Most people want to hide a family crisis, but you endured, you have shared your experiences good and sad to try to help others. What triggered this inspiration?
When the year 2000 came in I was manager of the royal mail fitness suite and running a sports injury clinic. I was healthy and so was my family. Then on April my office phone rang and my wife was on the other end, she told me that I better get home quick as my youngest brother Gary was in my Mums back garden where he had hung himself. The journey of five miles to my mum’s seemed like 500 miles.
When I arrived at the house it was full of neighbors and the police where in the back garden below the tree. My Mum lives for gardening and she has produced many beautiful gardens from an old piece of flat land, which was full of rocks, separating each other with trees, hedges and flowers.
Gary had jumped off the tree from about 20 foot in the air with a rope thinner than my little finger around his neck. The rope had come undone over night and he had fallen in a red rose bush behind the tree sitting propped up as if he was just sleeping. To me he just looked like a sleeping baby. I cried and an anger raged inside me, I wanted to kill God for taking my little brother, I felt so desperate and helpless, if I could have cut my beating heart out to put it in his chest I would not have gave it a second thought. In the middle of my anger I heard someone screaming and turned to see my dad and older brother holding my mum back from seeing Gary. She fought and struggled with them, then eventually broke down and collapsed with no life left in her shouting “I want to see my baby!” Something died in her that day.
My mum had to be sedated and on the day of the funeral had to be lifted from her bed. I thought she was dying from a broken heart. My brother Gary’s nick name was smiler and he was always the life and sole of the party, he had more friends than anyone I knew and had represented Northern Ireland in Gymnastics as well as that he was a keen hurler and Gaelic footballer. If you were feeling down or had a bad day and you seen him approaching you with that big cheesy grin you just laughed. All the guys that lived and drank on the street even knew him as he would always gave them cigarettes and call on him in his little shop he of course would let them stand in out of the rain. Everyone was in shock and a lot of my family went into depression after this. I took time off to help and be the strong one not taking time to grieve.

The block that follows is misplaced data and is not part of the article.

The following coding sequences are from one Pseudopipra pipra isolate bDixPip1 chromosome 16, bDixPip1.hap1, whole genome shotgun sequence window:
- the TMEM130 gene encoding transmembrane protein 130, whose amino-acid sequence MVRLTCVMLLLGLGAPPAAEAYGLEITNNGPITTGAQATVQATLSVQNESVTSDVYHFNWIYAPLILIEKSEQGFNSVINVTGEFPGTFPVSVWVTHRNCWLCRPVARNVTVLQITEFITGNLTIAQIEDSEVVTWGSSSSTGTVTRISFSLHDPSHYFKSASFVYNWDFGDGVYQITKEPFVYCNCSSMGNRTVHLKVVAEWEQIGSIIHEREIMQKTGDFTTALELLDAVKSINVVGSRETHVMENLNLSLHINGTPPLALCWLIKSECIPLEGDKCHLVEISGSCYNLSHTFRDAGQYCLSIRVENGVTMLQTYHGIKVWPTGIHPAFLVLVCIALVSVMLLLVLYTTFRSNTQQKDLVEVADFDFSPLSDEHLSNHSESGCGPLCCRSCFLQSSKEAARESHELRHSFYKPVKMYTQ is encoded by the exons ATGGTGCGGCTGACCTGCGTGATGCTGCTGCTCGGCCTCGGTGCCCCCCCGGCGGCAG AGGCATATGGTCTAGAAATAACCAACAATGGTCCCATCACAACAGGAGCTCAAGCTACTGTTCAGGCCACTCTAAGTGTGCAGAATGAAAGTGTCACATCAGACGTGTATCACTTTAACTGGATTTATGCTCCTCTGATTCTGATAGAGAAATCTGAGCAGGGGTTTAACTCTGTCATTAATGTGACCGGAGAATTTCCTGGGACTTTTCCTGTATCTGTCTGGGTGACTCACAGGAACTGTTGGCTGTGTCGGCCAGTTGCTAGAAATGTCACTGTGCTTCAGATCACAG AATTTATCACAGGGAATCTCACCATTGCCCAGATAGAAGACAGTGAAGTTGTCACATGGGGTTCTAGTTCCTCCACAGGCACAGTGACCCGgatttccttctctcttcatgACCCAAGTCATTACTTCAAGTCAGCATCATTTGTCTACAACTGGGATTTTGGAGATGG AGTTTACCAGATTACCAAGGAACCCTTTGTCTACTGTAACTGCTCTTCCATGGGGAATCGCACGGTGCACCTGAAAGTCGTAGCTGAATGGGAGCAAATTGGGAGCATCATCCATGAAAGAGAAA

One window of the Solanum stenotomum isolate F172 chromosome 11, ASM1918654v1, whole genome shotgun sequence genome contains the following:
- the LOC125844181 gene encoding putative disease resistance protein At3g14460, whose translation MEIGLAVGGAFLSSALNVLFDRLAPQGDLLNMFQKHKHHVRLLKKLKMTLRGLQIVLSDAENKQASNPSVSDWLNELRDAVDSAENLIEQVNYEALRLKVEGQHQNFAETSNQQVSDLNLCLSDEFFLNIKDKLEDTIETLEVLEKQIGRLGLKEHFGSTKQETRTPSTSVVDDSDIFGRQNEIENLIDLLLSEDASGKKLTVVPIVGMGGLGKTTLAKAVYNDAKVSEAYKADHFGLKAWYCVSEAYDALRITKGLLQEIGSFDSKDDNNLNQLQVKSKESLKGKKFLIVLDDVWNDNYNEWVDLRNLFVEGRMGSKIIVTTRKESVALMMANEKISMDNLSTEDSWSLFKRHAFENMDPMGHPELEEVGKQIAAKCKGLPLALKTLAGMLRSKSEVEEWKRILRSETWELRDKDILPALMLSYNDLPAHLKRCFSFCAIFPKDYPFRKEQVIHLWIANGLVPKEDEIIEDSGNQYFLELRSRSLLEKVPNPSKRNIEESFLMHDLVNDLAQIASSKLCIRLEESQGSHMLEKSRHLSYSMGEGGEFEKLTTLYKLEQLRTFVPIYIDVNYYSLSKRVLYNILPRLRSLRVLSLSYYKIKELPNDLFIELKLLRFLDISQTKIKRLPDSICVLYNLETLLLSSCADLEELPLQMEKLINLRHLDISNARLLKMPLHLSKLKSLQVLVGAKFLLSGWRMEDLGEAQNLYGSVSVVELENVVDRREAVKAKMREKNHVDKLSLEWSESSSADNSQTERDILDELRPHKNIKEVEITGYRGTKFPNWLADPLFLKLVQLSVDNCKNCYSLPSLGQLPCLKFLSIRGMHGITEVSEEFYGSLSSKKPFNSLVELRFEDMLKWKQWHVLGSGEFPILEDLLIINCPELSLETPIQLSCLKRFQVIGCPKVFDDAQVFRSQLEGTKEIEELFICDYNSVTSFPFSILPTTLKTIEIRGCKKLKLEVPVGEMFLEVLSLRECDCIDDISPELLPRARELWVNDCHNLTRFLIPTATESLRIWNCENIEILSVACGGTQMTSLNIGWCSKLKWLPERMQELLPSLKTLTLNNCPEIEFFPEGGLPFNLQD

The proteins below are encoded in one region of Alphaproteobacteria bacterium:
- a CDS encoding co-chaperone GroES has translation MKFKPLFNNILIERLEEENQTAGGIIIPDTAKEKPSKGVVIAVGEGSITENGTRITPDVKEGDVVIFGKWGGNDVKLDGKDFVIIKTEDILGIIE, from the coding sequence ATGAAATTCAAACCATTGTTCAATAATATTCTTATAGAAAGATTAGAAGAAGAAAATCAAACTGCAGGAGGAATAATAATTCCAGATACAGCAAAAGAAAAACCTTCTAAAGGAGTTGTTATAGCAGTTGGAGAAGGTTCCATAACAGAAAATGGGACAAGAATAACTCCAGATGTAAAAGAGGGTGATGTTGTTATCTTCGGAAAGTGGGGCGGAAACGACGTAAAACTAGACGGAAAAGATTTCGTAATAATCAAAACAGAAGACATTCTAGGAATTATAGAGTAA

Everyone was looking for answers and even blaming himself or herself for not knowing this was coming. It is very common after a suicide in a family for people to blame themselves because not many people know the symptoms or the severity of real depression and they feel as though they should have known something or did something more to help the person who has died. There is also an element of shame because the Catholic Church preached for years it was a mortal sin. Now that there is an epidemic of suicides in Ireland they have changed their way of thinking. I began my own research into depression. I wanted to know why Doctors, councilors and psychiatrist where not getting results at dealing with depression. I found out after how my brother had requested to be taken into hospital but was giving sleeping tablets on two occasions and after speaking to others about how they lost loved ones after seeing psychiatrists in our local hospital who did not take their symptoms seriously enough. Symptom diagnosis and drug prescription is not the answer, especially for children.
How did you handle all this, did you have the strength to move on?
I decided to focus on happier things like our new baby arriving and quietly hoped it would be a boy to name him Gary. It turned out to be a girl, whom we named Holly, however she was tragically born dead.
I returned to work and had a relapse of neurotic depression (feelings of disassociating, irrational thoughts and weeping for no reason). I had seen the work doctor who told me to take time off. I was then referred to a psychiatrist who made me feel ten times worse. He kept repeating to me “ Do you know that your brother was very selfish, this was a selfish act” I wanted to punch this idiot right in the mouth. The same man dealt with a friend’s mother and she took her own life, and there were others. Let me point something out here for any one reading this from the medical society. A selfish act is a conscious act. You consciously work it out for some sort of self-pleasure. Your conscious everyday mind is rational; it does not take part in irrational behavior unless you are intoxicated on alcohol or drugs. If I asked you to put a needle in your finger now you would not do it because you analyze that it will cause pain. The highest human intention is safety and survival. SO, if someone is having irrational thoughts about self-harm or suicide, why the hell are you looking in the rational mind for irrational behavior? Your rational mind cannot control your emotions.